OSDevCon 2008: Detailed Program

Wednesday June 25 - Tutorials

Vineeth Pillai: Project CrossBow: Network Virtualization

Wednesday June 25, 10:00 - 13:00, Room I

CrossBow is a network virtualization technology that greatly improves resource control, performance and network utilization needed to achieve true OS virtualization, utility computing and server consolidation. The power of hardware and software virtualization is enhanced double fold by providing virtualization mechanisms in the network layer. This concept is realized by virtualizing the stack and NIC around any service (HTTP, HTTPS, FTP, NFS, etc.), protocol or Virtual machine.

Author is working as a Solaris sutaining engineer in SUN Microsystems Prague. Mainly working on the filesystems space in Solaris and an Open Source enthusiast. Author is Indian and educational background is from India, where he did a bachelors on Information technology. Author has done many presentations across the globe regarding Open Solaris and related Technologies.

Darren Reed: Protecting your network with IPFilter

Wednesday June 25, 10:00 - 13:00, Room II

Starting with Solaris 10, IPFilter has been included in Solaris and now OpenSolaris. How can it be used to protect your network and how should you go about this? This tutorial is aimed at beginners and journeymen alike.

Darren Reed has been working at Sun since early 2005 in Solaris Networking. For over 10 years prior to this, he has been worked in various roles, including systems integrator, systems administrator, consultant and programmer, all the while hacking away on his open source project, IP Filter.

Michal Pryc: Image Packaging System

Wednesday June 25, 14:30 - 17:30, Room I

This tutorial is dedicated to the developers and users, who would like to build their own packages using Common Build Environment, publishing those to the IPS server and installing on the OpenSolaris operating system. This includes: - Preparing OpenSolaris to be development platform for creating packages (Sun Studio, Common Build Environment) - Creating packages using Common Build Environment (writing simple spec file, using pkgtool to create sample package) - Setting up IPS repository - Sending packages to the IPS repository - Using pkg(1) and packagemanager to install packages on the OpenSolaris.

Michal Pryc is a staff engineer working for Sun Microsystems in Ireland. He have pleasure to work with the OpenSolaris Desktop group over the last two years. One of the projects in which he have been involved is the GUI for Image Packaging System. Before this he spent some time developing Java based games as well for few years he have been involved in various administrative tasks. When Michal is not in front of the computer, he likes to do some sport activities, such as gliding, sailing, skiing, badminton and few more depending on the place and time of the year :-)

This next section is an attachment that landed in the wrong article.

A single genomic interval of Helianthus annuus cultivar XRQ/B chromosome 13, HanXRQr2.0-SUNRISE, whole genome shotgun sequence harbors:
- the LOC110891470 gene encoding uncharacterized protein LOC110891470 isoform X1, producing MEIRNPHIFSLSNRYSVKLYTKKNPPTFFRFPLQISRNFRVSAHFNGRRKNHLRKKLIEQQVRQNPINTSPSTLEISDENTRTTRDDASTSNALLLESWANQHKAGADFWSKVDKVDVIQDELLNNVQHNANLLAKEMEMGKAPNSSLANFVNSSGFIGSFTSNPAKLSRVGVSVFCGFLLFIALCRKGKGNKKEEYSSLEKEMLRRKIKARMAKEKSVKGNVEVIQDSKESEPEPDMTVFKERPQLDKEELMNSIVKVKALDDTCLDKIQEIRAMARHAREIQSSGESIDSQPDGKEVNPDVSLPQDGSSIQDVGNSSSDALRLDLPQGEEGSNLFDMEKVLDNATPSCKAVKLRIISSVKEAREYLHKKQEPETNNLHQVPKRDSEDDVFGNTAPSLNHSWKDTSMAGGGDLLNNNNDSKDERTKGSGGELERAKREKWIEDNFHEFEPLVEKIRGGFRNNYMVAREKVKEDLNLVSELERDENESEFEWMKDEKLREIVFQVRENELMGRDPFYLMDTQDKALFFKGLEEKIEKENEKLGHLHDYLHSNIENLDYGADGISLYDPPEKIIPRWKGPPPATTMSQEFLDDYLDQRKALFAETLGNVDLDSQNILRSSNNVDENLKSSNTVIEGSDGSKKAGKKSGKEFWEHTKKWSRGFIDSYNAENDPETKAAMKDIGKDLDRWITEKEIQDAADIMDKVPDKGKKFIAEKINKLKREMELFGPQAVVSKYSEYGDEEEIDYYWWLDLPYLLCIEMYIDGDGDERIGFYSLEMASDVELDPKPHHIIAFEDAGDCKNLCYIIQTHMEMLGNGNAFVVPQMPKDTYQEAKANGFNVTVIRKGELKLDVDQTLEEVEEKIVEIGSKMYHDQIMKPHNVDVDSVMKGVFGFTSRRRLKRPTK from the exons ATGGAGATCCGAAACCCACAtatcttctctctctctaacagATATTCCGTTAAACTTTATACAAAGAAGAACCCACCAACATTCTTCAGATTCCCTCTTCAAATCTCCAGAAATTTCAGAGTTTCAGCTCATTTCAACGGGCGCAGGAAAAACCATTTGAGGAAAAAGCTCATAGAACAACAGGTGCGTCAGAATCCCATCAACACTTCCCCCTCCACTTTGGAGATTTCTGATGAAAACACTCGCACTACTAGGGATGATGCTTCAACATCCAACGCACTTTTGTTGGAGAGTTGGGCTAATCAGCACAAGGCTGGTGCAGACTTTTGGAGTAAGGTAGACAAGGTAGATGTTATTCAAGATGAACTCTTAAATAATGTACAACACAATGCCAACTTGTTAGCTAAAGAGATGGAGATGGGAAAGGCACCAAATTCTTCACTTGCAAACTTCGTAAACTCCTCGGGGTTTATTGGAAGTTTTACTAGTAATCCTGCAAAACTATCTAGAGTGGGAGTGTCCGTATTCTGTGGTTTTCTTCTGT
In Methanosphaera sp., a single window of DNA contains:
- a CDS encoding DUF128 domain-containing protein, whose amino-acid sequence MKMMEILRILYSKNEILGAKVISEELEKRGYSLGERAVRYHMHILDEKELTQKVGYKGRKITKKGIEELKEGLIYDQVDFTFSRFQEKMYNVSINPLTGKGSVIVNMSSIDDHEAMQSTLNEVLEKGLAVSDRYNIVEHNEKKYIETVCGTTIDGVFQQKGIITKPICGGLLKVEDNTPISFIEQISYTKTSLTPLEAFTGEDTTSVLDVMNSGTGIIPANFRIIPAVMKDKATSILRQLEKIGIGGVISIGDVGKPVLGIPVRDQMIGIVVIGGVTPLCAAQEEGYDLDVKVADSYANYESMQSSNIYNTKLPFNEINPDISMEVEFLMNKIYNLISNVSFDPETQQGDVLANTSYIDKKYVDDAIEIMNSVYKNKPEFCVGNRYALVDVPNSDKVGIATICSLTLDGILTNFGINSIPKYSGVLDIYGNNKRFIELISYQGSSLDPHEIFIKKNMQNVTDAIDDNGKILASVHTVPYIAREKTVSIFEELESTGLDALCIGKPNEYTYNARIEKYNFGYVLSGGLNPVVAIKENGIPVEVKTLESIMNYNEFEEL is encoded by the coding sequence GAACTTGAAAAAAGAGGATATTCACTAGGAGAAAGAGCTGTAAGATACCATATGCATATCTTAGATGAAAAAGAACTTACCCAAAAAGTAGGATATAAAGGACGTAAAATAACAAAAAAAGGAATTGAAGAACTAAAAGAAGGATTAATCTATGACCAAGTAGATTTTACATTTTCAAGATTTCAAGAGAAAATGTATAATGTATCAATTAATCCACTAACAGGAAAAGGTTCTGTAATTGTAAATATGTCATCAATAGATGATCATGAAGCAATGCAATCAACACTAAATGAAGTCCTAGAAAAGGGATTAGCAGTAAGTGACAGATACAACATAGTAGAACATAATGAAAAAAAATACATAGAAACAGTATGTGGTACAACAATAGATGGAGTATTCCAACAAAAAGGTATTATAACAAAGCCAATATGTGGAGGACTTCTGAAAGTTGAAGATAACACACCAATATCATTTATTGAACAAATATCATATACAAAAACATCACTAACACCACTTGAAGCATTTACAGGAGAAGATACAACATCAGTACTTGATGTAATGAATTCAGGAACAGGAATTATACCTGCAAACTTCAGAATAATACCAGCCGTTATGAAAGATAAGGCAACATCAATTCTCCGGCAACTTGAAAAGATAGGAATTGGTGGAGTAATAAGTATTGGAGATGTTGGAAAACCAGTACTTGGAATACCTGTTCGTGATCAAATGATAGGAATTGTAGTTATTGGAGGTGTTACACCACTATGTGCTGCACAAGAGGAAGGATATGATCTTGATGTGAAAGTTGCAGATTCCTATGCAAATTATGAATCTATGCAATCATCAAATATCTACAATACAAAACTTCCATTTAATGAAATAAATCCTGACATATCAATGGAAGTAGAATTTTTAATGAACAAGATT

Roman Shaposhnik: OpenSolaris: an ultimate development platform?

Wednesday June 25, 14:30 - 17:30, Room II

In a word association game Solaris always goes with "rock solid deployment". Some enterprises would even develop on Windows or Linux and then run their applications on Solaris. But is Solaris really only good for deployment? With the Indiana release of OpenSolaris that brought to the developers a wide array of free productivity-enhancing tools and with the number of observability features built into the core OS the answer is a resounding "no".

With an appropriate mix of tools and best practices developing on OpenSolaris can do wonders for your development process. Don't deny yourself productivity as a developer regardless of where you have to deploy. This session covers practical steps to ensure that you can quickly create, debug, and tune applications using such technologies as Sun Studio parallelizing C, C++, and Fortran compilers, award winning IDE, scriptable debugger and memory profiler, Thread Analyzer, Performance Analyzer and Project D-Light and ultimate tool for making DTrace useful for software developers. We will also explore how including CMT technology into your hardware matrix can give you a huge headstart on competition with regards to application performance and scalability and also prepare for the wave of multicore CPUs being now unleashed by every silicon company in the industry. Most importantly this presentation will feature guest speakers coming from key opensource projects such as KDE4 and sharing their own stories of how the road to OpenSolaris happened to be much more important than the destination itself and how the benefits of developing their were reaped across the entire array of supported platforms.

Roman Shaposhnik is a Staff Skunkworks Engineer working on C, C++ and Fortran Development Toolchain known as Sun Studio. His past projects included writing C++ frontend and porting Sun's compilers to Linux. He is currently consumed by Project D-Light. A novel observability and data visualisation framework for DTrace technology.